At this point we made another key mistake. Our Buffet tickets guaranteed us free entry to Studio 54 at the MGM Grand. But Jim insisted on going outside to get some fresh air (the Buffett crowd had been engaged in some agricultural burning). Once outside, we decided to head to the Paris casino to get a light dinner to keep our energy level up. We made a brief detour at Planet Hollywood for some gambling, but were horrified at the $20 minimum stakes at the tables there. Unable to afford that, we spent a few disconsolate minutes staring at the go-go dancers working in the gaming area, then headed back to the nickel slots. These demon machines emptied our pockets the way the lady that's known as Lou pinched the poke of the half-crazed miner in ``The Killing of Dan McGrew.''

If we'd been thinking clearly, we'd have returned immediately to Studio 54 and spent a few hours on the dance floor, where the Vegas Jacket would no doubt that drawn the spotlight often. Instead, we headed on to Paris, where we found all the cafes closed for the night even though it was only about 12:30 a.m. (and they say Spokane is a hick town).

It seemed like a bright idea to take a $20 cab ride back down to Fremont Street, where we could play some cheap table games. The cabbie insisted on giving us a long discourse on O.J. Simpson's recent trial, saying it was all over when the Juice got a lady judge who was going to make him pay for killing his wife. We also discussed Mike Tyson, and the length of these conversations got me thinking that we might be taking a long and expensive route to the cheap tables.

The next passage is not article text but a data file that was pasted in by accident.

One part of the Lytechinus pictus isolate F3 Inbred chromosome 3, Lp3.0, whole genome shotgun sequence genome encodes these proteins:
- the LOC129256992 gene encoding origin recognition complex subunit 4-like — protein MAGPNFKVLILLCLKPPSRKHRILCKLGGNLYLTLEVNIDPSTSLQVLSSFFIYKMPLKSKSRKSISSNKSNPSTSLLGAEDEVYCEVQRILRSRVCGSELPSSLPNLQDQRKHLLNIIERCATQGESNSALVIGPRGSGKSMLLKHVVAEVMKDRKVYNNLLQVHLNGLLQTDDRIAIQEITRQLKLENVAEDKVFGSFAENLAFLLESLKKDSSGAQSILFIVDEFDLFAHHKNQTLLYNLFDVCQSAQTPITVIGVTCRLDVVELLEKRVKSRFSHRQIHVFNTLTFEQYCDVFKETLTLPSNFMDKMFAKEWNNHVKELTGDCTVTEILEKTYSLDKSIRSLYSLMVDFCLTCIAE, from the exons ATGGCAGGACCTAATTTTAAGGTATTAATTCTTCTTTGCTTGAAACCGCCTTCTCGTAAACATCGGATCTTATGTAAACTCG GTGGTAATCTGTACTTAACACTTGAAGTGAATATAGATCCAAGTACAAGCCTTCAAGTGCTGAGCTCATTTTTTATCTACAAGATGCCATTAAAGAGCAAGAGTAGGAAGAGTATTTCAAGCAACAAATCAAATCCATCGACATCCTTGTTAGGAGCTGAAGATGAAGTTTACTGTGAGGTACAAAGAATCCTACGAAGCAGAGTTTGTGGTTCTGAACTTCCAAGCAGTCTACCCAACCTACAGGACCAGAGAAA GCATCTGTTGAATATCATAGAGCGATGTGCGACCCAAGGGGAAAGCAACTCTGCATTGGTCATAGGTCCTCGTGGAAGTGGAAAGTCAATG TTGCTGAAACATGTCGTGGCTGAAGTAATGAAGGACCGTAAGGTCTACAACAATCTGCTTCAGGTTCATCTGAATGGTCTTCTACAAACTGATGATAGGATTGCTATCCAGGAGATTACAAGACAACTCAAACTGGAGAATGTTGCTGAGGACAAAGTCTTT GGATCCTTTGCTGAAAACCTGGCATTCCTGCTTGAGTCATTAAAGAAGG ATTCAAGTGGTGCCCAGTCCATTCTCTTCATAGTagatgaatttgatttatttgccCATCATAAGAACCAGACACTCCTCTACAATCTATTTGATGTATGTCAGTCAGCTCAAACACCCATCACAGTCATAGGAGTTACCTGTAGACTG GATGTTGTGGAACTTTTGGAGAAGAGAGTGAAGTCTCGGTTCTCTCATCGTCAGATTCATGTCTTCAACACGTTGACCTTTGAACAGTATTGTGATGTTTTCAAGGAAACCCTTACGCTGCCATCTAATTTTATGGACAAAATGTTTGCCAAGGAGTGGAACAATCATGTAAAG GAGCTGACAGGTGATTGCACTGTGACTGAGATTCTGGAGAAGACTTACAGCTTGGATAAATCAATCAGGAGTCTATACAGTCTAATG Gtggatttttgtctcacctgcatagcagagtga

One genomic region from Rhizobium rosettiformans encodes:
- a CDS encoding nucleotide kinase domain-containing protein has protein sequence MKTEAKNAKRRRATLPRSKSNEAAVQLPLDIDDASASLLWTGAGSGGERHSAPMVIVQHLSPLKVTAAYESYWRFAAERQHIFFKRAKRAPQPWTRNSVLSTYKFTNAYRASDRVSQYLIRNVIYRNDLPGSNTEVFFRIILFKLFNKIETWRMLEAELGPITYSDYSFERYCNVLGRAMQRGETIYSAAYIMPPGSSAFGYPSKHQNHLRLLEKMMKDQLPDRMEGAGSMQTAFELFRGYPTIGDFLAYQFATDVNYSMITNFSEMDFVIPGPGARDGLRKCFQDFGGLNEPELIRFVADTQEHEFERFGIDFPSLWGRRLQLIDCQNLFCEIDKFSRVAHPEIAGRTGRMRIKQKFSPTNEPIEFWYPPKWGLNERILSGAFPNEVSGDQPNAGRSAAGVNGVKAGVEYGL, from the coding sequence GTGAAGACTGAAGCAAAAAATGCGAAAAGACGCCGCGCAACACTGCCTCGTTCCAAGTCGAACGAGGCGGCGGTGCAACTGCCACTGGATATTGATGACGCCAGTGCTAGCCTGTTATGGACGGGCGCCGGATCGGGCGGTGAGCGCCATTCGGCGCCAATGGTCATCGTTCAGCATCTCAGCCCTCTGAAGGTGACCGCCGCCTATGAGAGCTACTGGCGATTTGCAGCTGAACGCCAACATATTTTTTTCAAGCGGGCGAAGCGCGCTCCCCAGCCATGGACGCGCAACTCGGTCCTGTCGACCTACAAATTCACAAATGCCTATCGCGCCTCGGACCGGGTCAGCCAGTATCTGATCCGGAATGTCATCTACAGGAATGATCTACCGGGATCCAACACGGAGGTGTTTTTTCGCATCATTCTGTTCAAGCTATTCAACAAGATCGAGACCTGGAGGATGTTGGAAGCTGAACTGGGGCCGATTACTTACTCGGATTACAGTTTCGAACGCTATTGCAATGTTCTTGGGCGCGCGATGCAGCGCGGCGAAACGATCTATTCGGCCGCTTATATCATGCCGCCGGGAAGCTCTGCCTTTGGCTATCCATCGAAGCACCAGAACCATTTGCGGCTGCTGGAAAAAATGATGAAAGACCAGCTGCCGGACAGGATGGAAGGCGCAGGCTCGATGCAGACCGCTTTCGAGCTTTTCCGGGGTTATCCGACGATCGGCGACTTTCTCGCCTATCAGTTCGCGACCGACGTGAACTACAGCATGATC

Back at Fitz's, we found that our luck had run out and quickly lost our money. I headed over to a penny slot machine, which is generally the last stop before a guy enters a life of male prostitution or journalism. But my $2 stake quickly grew to about $40 and I cashed out. Then, while waiting for Jim to go to the bathroom, I threw a quarter into a slot and 90 quarters spurted out the bottom. George, who'd been losing like a Chicago Cub the entire trip, unleashed a string of expletives entirely unsuited to his profession as a high school guidance counselor. I gave him one of the quarters, which he stuck in a machine and lost.

Exhausted, we took a cab back to the Trop. The other two went to the room while I threw a $20 bill into a slot machine and lost it all in about 10 pulls (insert joke here). We were all in bed by 3 a.m.